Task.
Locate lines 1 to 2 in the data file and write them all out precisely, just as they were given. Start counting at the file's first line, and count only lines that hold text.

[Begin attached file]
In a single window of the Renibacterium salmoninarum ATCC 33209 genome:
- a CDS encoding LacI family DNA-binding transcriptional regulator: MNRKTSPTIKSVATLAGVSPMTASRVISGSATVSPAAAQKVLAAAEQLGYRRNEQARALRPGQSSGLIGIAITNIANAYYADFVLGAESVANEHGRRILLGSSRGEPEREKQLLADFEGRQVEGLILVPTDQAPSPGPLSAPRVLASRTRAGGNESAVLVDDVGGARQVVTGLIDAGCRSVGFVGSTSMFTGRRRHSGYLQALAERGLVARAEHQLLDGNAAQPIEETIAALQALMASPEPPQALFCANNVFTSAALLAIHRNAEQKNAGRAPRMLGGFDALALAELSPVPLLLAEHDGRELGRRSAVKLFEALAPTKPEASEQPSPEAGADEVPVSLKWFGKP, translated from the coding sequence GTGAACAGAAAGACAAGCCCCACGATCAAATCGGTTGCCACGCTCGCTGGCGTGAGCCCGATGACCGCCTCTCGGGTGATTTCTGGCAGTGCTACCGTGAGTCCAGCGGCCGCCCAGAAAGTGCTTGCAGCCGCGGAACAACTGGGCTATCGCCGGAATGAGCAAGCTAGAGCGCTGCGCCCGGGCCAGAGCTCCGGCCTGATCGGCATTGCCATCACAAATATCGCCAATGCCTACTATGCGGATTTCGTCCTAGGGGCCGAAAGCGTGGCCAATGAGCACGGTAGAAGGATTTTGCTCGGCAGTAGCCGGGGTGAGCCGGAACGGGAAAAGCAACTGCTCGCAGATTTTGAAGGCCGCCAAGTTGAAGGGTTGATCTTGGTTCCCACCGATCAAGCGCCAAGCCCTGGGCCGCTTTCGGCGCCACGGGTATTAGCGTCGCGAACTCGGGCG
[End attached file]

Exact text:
In a single window of the Renibacterium salmoninarum ATCC 33209 genome:
- a CDS encoding LacI family DNA-binding transcriptional regulator: MNRKTSPTIKSVATLAGVSPMTASRVISGSATVSPAAAQKVLAAAEQLGYRRNEQARALRPGQSSGLIGIAITNIANAYYADFVLGAESVANEHGRRILLGSSRGEPEREKQLLADFEGRQVEGLILVPTDQAPSPGPLSAPRVLASRTRAGGNESAVLVDDVGGARQVVTGLIDAGCRSVGFVGSTSMFTGRRRHSGYLQALAERGLVARAEHQLLDGNAAQPIEETIAALQALMASPEPPQALFCANNVFTSAALLAIHRNAEQKNAGRAPRMLGGFDALALAELSPVPLLLAEHDGRELGRRSAVKLFEALAPTKPEASEQPSPEAGADEVPVSLKWFGKP, translated from the coding sequence GTGAACAGAAAGACAAGCCCCACGATCAAATCGGTTGCCACGCTCGCTGGCGTGAGCCCGATGACCGCCTCTCGGGTGATTTCTGGCAGTGCTACCGTGAGTCCAGCGGCCGCCCAGAAAGTGCTTGCAGCCGCGGAACAACTGGGCTATCGCCGGAATGAGCAAGCTAGAGCGCTGCGCCCGGGCCAGAGCTCCGGCCTGATCGGCATTGCCATCACAAATATCGCCAATGCCTACTATGCGGATTTCGTCCTAGGGGCCGAAAGCGTGGCCAATGAGCACGGTAGAAGGATTTTGCTCGGCAGTAGCCGGGGTGAGCCGGAACGGGAAAAGCAACTGCTCGCAGATTTTGAAGGCCGCCAAGTTGAAGGGTTGATCTTGGTTCCCACCGATCAAGCGCCAAGCCCTGGGCCGCTTTCGGCGCCACGGGTATTAGCGTCGCGAACTCGGGCG